The Dream Pillow

The Dream Pillow

by Mitra Modarressi

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Editorial Reviews

Publishers Weekly - Publisher's Weekly
In a distinctive style marked by understated hues and delicate but powerful drawings, Modarressi ( Tumble Tower ) tells of a pillow that induces bad dreams. The mildly sinister object and the matter-of-factness with which the characters accept its powers recall classic fairy-tale formulas, the chief difference being this story's contemporary setting. Celeste thinks Ivy is ``very stuck-up,'' but when she attends Celeste's birthday party, Ivy politely offers Celeste a lavender velvet pillow. Celeste's antagonism intensifies when she suffers nightmares three nights in a row, so she remakes the pillow to look like a stuffed animal and presents it at Ivy's own birthday party (``Celeste wanted to bring a present as scary as the one Ivy had brought her''). Wracked by guilt, Celeste later tells Ivy what she's done, and a logical solution transforms the pillow's negative energy so that pleasant dreams for both girls--now friends--result. Despite the nightmares in the plot, the illustrations are not at all frightening; gentleness and a sense of quiet flow throughout the book. Dusky hues of blue, green and pink dominate, and the effect is of an overcast day, albeit a magical one. Mildly dramatic but also calming, this bedtime book enhances Modarressi's reputation as an artist with a unique vision. Ages 4-7. (Sept.)
School Library Journal - School Library Journal
Gr 1-3-Celeste dislikes her neighbor, Ivy, because she thinks she is stuck-up, and the two girls walk to school on the opposite sides of the street. The chilly relationship worsens when Ivy's birthday gift to Celeste is a pillow that Celeste believes induces nightmares. For Ivy's birthday Celeste, in turn, remakes the ``dream pillow,'' gives it back and hopes that it will scare Ivy. When Ivy evinces the effects of sleepless nights, the conscience-stricken Celeste confesses. Ivy, unaware of the pillow's effects, consults her mother, who made the pillow from an old recipe for a ``Daisy Delightful Dream Pillow.'' She divides it into two smaller pillows; the girls sleep over together and find the pillows now have the beneficial effect of giving them happy dreams that they talk about when they walk to school together. Modarressi's illustrations are distinctive, surrealistic watercolors in unsaturated shades of calm but melancholy mauves and lavender blues. The book is peopled with odd children whose faces, which carry the most weight in the illustrations, are waiflike and pale, looking strangely alike. The main characters are insufficiently realized and therefore easily confused. Stranger still is the matter of the pillow itself. While the text speaks of realistic childhood concerns like friendship, birthday parties, and school, the pillow is said to be ``magic.'' There is little grounding for this shift to fantasy. The original premise is well intentioned, but it is scarcely a comfort to young readers to reflect on the fact that a pillow could cause nightmares.-Kate McClelland, Perrot Memorial Library, Greenwich, CT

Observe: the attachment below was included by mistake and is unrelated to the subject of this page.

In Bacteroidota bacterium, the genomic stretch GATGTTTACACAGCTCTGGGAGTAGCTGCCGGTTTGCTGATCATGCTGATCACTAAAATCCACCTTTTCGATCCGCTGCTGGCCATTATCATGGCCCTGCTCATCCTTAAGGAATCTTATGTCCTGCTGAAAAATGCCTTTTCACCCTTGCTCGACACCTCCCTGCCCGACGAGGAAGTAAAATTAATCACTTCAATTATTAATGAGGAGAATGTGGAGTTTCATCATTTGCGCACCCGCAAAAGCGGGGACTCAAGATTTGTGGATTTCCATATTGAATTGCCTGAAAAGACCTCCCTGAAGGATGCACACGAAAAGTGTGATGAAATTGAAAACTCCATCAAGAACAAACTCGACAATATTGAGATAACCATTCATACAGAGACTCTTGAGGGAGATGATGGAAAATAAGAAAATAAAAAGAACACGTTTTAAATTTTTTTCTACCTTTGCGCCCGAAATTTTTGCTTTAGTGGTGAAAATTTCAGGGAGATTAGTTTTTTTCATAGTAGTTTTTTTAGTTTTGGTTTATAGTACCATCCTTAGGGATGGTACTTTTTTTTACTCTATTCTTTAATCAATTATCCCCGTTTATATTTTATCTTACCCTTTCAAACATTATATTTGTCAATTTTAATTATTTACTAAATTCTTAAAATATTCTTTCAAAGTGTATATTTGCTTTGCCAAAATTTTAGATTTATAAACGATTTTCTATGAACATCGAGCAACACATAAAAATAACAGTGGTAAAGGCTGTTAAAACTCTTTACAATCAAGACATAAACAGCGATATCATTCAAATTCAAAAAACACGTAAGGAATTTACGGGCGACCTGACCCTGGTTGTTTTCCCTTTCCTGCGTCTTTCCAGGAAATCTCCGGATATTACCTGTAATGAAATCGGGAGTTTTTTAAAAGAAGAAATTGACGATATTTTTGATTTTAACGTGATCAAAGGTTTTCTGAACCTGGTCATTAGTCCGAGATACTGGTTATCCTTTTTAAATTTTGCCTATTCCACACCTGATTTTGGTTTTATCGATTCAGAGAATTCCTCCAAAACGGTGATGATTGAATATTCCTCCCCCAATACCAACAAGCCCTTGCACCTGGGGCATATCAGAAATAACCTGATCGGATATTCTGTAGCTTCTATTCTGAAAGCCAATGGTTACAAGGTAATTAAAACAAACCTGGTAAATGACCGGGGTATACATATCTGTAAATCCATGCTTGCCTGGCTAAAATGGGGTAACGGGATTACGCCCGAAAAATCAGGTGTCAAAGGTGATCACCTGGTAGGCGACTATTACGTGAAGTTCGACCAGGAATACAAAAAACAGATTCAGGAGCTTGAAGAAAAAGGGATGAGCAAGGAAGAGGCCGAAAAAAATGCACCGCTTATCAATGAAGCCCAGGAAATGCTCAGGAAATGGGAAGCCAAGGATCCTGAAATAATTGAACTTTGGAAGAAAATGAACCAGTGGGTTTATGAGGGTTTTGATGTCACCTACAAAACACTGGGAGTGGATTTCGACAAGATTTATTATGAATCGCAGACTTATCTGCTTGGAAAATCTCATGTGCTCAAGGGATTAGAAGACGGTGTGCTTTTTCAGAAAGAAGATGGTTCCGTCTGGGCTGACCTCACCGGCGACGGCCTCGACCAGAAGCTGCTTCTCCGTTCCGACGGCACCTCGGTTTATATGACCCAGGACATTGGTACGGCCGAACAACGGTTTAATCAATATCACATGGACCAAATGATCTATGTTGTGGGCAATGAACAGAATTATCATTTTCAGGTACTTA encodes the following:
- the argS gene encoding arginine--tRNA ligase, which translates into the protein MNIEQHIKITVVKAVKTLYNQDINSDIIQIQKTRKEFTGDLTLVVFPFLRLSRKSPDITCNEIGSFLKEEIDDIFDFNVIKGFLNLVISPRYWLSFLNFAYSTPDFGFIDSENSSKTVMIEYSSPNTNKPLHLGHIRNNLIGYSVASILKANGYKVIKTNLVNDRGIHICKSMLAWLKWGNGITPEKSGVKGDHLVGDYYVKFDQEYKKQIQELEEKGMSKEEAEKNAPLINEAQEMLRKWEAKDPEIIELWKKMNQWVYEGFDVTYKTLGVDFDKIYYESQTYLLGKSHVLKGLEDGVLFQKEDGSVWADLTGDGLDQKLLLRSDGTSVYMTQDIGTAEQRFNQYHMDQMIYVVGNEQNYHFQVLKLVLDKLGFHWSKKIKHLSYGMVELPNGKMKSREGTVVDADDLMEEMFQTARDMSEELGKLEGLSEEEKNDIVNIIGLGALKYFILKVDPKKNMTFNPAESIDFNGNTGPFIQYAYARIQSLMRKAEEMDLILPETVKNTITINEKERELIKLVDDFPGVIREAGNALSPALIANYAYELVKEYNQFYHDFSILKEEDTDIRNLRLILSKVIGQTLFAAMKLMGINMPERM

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Product Details

Scholastic, Inc.
Publication date:
Product dimensions:
9.32(w) x 10.06(h) x 0.40(d)
Age Range:
4 - 7 Years

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